At press conferences Cowboys head coach Jason Garrett can at times seem more Princeton than Plano, using words like “patina,” which some reporters have trouble spelling. But when recently talking about his offensive convictions, the message was simple and plain: Attack the defense and push the other team around with your big men.
“We believe that the game is won up front,” Garrett told reporters Friday. “We believe that it’s important to get the ball to your playmakers. We believe it’s important to put the players that you have in the best position for them to be successful.”
How do you get the ball to your playmakers? Give your quarterback time to do so. How do you best position players for success? Keep them on their feet and give them massive holes to run through. It all comes back to the big fellas.
It’s a conviction that has influenced the Cowboys’ draft strategy since 2011, when Garrett became a principal in the Dallas war room, leading to three first-rounders on the offensive line. It is likely the conviction that informed the team’s decision to retain supposedly disgruntled offensive line coach Bill Callahan.
Callahan’s demotion this offseason suggests the team was tepid about his performance as coordinator, despite scoring the fifth most points in the league last year. It was reported that Callahan, under contract through 2014, was denied his request to interview with other teams.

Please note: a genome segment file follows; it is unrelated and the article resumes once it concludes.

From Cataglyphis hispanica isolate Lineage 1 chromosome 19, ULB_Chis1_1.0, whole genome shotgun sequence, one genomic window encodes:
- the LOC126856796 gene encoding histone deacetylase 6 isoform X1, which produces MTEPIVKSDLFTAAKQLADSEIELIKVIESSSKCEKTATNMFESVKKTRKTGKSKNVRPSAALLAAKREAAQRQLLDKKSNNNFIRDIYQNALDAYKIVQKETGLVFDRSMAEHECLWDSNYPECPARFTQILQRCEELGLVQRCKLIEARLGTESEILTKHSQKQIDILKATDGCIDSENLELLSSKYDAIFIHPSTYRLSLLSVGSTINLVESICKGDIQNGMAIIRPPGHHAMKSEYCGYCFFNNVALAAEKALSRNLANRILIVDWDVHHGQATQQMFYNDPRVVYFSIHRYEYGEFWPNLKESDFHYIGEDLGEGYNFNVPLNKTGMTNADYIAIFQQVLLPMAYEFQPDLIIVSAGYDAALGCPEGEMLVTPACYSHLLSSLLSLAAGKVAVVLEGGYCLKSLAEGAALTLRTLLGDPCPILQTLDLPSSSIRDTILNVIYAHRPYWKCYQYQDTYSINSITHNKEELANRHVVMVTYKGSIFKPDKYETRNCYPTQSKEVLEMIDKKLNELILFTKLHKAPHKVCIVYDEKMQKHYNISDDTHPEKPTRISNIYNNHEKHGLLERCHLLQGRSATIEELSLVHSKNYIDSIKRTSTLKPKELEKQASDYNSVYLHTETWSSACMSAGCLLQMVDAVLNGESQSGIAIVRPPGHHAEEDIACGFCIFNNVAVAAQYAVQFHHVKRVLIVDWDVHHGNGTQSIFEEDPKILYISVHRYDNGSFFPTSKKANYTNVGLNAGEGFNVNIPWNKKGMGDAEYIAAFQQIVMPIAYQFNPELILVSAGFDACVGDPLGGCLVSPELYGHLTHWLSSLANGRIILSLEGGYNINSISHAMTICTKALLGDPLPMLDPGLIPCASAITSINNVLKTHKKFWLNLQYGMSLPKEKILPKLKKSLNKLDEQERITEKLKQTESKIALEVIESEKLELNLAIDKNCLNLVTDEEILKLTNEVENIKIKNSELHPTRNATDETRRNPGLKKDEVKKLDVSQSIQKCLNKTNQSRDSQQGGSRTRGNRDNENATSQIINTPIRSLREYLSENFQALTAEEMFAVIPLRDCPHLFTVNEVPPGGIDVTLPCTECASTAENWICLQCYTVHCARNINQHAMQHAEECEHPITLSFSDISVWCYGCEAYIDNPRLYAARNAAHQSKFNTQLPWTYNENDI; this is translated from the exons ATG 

Folks wondered why Dallas didn’t let Callahan go, but the answer was likely as simple as Jason Garrett’s offensive conviction No. 1: We believe that the game is won up front. Whatever other ambitions Callahan may harbor, he’s a good man to have coaching your line.
“He’s just a great coach,” Garrett said. “I like to go over to his side of the field when he’s working drills, and you can see the guys get better before your eyes. The fact that he and (assistant offensive line coach) Frank Pollack have such a good relationship, working with those offensive linemen, I think it’s a great environment.”
Some have suggested the team’s investment in offensive linemen will lead to a deeper commitment to the running game this year. Perhaps that’s true. Garrett and his staff were roundly criticized last season for losses to Detroit and Green Bay, in which they did not protect late leads by running out the clock.
Whether that would have worked or not in those games is debatable. It’s hard to run the ball with 10 defenders in the box, all of whom know you want to run the ball. Three hand offs and a punt wasn’t guaranteeing any victories last year – not with the most porous defense in the league watching from the sidelines.
What’s not debatable is the Cowboys’ conviction of attacking the defense, by passing into a run front, didn’t work against Detroit and Green Bay. Part of that was execution. Twice in the final drive against Green Bay the team ran passing plays that got receivers behind the defense, and quarterback Tony Romo just missed the throws. Good playcalling at its essence is the art of creating such opportunities, but a coach can look pretty foolish when the players don’t execute and the game is lost. Will the team approach those situations differently in 2014? Garrett seems open to it:
“It’s important for us to have convictions – things you believe in, things that have been good for you for a long time,” Garrett said. “I think that’s a really, really important part of life. I think it’s an important part of coaching. Having said that, you have to allow for room to grow, evolve, listen to new ideas, go down maybe a different path, call something a little different maybe than you have in the past, and those are things that we all try to do as we grow as people and grow as coaches.”